When extension four of the creek path opened in 2014 (Monroe to El Camino Real), I started taking it in more often than riding on the expressway, but it came at a price. The El Camino Real intersection required a full stop and then gaining the attention of right-turning drivers. Anything less and you risked being hit in the crosswalk.
While my creek path route was about two miles farther and took at least five minutes longer, it was an enjoyable experience seeing the creek and avoiding intersections.
Note that bike riding is, technically, not allowed on the creek path after dark.
This experience changed my perspective on my route to work, which I took into account when I returned to my old commute route, up next.
After attending the bike summit, I came away realizing that “lobbyist” is not a dirty word. “Our” lobbyists are the cyclist’s best friend when it comes to influencing public policy drafted by elected representatives.
Dave Snyder, Executive Director of Calbike, is one of our best lobbyists. He gave his observations on advocacy wins and losses in the California state legislature at the Silicon Valley Bike Summit held on Aug. 11.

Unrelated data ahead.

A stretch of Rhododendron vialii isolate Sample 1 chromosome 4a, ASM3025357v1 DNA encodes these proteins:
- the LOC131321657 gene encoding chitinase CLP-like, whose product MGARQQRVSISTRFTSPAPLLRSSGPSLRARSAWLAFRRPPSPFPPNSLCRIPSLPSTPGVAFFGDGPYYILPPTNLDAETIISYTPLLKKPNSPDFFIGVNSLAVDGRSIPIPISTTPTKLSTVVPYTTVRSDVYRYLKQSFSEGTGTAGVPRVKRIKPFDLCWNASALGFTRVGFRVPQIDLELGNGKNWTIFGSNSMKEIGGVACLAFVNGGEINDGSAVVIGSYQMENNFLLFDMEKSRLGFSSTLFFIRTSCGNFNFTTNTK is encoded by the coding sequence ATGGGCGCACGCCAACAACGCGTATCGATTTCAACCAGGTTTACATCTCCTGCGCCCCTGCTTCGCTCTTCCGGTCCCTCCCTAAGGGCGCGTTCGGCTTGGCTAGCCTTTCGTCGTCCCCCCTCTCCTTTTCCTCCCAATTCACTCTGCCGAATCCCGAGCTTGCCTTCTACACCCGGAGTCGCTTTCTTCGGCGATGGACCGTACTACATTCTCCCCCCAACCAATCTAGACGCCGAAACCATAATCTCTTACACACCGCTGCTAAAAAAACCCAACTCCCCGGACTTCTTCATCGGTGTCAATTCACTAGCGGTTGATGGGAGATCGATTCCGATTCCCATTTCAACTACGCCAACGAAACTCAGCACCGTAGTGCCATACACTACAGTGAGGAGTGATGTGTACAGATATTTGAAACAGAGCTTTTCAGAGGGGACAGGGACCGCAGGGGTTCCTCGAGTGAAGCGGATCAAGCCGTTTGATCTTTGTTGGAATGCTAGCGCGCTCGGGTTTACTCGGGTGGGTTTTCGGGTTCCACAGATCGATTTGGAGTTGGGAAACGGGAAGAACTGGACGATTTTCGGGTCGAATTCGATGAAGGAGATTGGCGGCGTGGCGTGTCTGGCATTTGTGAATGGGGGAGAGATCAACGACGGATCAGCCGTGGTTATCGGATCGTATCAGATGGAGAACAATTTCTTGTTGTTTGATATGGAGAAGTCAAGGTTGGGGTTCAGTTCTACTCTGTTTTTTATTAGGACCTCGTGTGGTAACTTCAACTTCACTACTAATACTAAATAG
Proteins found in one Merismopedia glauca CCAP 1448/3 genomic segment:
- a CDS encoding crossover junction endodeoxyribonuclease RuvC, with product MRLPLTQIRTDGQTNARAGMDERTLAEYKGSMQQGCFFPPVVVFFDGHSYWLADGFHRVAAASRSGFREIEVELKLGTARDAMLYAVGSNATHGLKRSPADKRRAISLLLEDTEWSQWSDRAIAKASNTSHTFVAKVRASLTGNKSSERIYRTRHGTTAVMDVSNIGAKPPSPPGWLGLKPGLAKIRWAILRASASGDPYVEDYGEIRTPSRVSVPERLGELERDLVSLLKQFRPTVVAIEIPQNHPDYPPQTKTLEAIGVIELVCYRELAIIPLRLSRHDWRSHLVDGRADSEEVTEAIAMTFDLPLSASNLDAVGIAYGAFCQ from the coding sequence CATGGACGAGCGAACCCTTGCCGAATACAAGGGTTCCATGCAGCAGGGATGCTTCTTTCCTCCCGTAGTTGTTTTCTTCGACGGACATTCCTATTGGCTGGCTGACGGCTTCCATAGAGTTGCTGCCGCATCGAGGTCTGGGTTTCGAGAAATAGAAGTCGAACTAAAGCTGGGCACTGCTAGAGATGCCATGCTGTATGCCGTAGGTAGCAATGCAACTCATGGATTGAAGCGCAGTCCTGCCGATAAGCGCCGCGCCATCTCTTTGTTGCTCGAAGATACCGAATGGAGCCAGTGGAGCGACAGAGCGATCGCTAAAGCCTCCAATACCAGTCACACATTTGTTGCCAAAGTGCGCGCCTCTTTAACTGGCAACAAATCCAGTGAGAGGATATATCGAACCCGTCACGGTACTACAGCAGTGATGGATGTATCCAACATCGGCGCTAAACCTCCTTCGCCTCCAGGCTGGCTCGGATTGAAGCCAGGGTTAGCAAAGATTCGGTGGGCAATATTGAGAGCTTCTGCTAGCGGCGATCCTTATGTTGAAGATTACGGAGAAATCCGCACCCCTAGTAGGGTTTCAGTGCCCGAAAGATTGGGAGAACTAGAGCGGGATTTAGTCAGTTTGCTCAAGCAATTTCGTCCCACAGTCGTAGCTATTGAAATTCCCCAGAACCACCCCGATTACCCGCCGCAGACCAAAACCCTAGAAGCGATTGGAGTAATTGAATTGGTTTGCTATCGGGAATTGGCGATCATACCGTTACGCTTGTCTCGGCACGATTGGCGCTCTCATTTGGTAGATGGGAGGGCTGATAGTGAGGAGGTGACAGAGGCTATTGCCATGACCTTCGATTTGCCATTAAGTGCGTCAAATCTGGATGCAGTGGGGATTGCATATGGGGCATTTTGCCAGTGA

He said that Kate White, Deputy Secretary, Environmental Policy and Housing Coordination, state transportation agency (and avid cyclist) is helping “turn the ship of Caltrans.” “I have hope,” Dave continued. “It may not look like it from the outside, but the new strategic plan Caltrans adopted calls for tripling of bike mode share by 2020. Bicycle objectives we back are filtering down into the massive Caltrans bureaucracy.”
While there’s a lot to like about Gov. Jerry Brown’s fiscal conservative slant, Snyder said he wished it didn’t apply to bicycle facilities. “Quick and early investment in bicycle infrastructure saves us money in the long run, transit, health…”
Snyder touched on a theme of the day — equity and how to achieve it — by highlighting an effort in Los Angeles to redesign Figueroa Street in Cypress Park and Highland Park, a predominantly low-income, minority neighborhood. While the redesign also included pedestrian safety, residents focused on the loss of a lane and parking issues. Things quickly heated up, resulting in the district councilman deciding to delay the project.